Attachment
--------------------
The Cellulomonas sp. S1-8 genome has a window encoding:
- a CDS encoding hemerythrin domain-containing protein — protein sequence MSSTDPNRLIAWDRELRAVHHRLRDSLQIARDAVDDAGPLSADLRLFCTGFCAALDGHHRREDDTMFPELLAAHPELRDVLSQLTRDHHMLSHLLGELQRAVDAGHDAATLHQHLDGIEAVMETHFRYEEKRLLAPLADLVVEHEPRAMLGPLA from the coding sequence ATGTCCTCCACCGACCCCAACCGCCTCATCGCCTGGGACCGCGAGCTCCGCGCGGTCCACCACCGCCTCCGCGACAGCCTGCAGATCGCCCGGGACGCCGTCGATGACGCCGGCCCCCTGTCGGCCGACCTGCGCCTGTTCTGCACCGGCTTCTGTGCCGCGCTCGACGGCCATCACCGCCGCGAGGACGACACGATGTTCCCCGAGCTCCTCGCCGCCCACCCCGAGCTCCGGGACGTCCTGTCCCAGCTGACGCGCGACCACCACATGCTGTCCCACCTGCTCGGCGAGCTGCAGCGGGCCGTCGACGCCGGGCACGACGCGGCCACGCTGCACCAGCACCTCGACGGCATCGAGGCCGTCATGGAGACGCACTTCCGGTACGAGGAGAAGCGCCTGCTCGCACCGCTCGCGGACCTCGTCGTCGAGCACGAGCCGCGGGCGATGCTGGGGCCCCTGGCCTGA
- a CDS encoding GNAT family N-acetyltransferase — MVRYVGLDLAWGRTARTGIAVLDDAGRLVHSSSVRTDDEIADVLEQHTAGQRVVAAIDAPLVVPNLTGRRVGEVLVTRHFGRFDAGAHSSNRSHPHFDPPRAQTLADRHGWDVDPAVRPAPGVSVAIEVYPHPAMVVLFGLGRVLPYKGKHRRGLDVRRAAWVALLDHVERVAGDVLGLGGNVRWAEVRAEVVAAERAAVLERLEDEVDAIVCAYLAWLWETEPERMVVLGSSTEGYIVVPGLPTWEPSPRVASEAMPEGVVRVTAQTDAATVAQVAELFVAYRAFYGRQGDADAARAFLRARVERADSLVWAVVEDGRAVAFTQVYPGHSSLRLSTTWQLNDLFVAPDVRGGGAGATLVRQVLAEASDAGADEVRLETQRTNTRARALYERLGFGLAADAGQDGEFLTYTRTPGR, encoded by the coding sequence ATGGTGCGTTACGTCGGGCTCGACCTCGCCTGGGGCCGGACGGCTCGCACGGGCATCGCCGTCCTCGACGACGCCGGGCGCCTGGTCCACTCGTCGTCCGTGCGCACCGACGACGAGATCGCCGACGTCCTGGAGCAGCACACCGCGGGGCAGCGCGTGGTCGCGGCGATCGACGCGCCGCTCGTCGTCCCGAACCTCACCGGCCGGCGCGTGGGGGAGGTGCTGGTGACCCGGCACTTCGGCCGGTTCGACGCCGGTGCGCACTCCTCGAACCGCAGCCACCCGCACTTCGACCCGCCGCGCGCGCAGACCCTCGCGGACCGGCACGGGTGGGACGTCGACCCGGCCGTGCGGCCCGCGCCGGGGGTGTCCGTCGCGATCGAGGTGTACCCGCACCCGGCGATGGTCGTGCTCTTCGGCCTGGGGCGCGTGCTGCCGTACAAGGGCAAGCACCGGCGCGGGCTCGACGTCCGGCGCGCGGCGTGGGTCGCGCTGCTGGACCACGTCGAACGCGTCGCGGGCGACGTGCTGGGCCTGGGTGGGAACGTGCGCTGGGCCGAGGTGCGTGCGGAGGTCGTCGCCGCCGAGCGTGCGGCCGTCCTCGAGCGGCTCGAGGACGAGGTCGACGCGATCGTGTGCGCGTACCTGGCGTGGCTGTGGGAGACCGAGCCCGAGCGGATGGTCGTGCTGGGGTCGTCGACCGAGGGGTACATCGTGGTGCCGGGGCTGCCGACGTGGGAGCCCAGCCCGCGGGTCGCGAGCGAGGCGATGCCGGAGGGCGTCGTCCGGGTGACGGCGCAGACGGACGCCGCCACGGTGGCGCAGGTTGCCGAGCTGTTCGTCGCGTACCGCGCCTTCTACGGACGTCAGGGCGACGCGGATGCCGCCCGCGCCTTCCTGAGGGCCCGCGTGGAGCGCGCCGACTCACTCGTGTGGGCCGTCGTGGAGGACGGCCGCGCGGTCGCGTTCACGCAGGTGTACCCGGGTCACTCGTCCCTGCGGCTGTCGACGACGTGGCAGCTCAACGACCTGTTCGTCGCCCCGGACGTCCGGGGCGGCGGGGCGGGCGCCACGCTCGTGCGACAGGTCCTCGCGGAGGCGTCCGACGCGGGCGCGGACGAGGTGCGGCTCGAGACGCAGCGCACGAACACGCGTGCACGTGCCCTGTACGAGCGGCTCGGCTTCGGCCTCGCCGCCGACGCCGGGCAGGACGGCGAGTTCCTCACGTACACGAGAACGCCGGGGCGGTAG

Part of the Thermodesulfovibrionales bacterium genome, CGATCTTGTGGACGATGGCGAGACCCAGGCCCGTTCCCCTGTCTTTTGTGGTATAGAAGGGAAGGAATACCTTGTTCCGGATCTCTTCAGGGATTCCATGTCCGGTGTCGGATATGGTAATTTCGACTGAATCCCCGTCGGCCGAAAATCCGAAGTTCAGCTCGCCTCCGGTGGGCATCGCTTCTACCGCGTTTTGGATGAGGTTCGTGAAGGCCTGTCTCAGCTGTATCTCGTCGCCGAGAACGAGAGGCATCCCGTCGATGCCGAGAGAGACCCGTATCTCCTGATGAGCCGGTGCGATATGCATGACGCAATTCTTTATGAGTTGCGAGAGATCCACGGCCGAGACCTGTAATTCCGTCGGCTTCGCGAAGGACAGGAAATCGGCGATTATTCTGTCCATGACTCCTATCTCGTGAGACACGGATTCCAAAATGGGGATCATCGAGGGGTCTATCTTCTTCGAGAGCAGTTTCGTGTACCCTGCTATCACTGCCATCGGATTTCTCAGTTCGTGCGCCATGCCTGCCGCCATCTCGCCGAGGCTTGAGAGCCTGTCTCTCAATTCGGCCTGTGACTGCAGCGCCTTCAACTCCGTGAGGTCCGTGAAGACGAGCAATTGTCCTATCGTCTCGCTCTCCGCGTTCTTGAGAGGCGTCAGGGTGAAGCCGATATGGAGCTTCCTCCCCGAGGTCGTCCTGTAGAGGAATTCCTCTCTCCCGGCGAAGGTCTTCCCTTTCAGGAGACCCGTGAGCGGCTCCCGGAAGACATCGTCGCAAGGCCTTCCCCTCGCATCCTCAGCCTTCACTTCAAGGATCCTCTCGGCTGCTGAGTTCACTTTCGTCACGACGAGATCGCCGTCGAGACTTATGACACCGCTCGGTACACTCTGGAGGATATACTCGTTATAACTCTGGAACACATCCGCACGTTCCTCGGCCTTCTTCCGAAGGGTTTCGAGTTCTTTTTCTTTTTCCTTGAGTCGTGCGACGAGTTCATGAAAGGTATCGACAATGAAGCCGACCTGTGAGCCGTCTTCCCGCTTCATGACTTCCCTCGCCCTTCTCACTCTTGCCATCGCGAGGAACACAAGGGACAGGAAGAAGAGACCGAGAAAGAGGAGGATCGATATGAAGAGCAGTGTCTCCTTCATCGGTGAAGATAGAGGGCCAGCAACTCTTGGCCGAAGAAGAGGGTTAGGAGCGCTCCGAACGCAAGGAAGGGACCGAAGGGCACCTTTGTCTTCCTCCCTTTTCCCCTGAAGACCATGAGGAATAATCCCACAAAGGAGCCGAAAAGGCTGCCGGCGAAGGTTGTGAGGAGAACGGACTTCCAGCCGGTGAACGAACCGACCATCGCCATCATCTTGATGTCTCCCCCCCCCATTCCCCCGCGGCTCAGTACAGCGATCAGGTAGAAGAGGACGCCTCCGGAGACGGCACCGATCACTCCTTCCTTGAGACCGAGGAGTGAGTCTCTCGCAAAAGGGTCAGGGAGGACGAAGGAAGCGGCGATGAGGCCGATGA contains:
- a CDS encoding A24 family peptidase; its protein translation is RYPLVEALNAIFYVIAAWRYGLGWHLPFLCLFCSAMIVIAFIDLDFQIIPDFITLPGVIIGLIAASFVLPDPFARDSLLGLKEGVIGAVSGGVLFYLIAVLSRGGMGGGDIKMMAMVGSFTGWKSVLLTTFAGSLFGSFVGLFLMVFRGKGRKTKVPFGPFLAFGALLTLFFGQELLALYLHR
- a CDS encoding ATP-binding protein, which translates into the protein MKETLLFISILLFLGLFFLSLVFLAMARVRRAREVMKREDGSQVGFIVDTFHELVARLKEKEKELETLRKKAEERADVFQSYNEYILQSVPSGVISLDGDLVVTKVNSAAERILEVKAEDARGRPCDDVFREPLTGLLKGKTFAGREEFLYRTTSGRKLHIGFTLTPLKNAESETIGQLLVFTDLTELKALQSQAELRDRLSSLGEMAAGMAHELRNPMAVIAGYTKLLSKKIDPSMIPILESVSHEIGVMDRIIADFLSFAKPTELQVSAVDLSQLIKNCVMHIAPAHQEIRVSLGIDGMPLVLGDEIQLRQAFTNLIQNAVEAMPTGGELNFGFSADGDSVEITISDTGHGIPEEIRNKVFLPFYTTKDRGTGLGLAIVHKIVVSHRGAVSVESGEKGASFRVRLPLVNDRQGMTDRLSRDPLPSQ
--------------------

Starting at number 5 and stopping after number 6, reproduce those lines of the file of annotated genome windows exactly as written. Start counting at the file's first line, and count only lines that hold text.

- a CDS encoding A24 family peptidase; its protein translation is RYPLVEALNAIFYVIAAWRYGLGWHLPFLCLFCSAMIVIAFIDLDFQIIPDFITLPGVIIGLIAASFVLPDPFARDSLLGLKEGVIGAVSGGVLFYLIAVLSRGGMGGGDIKMMAMVGSFTGWKSVLLTTFAGSLFGSFVGLFLMVFRGKGRKTKVPFGPFLAFGALLTLFFGQELLALYLHR
- a CDS encoding ATP-binding protein, which translates into the protein MKETLLFISILLFLGLFFLSLVFLAMARVRRAREVMKREDGSQVGFIVDTFHELVARLKEKEKELETLRKKAEERADVFQSYNEYILQSVPSGVISLDGDLVVTKVNSAAERILEVKAEDARGRPCDDVFREPLTGLLKGKTFAGREEFLYRTTSGRKLHIGFTLTPLKNAESETIGQLLVFTDLTELKALQSQAELRDRLSSLGEMAAGMAHELRNPMAVIAGYTKLLSKKIDPSMIPILESVSHEIGVMDRIIADFLSFAKPTELQVSAVDLSQLIKNCVMHIAPAHQEIRVSLGIDGMPLVLGDEIQLRQAFTNLIQNAVEAMPTGGELNFGFSADGDSVEITISDTGHGIPEEIRNKVFLPFYTTKDRGTGLGLAIVHKIVVSHRGAVSVESGEKGASFRVRLPLVNDRQGMTDRLSRDPLPSQ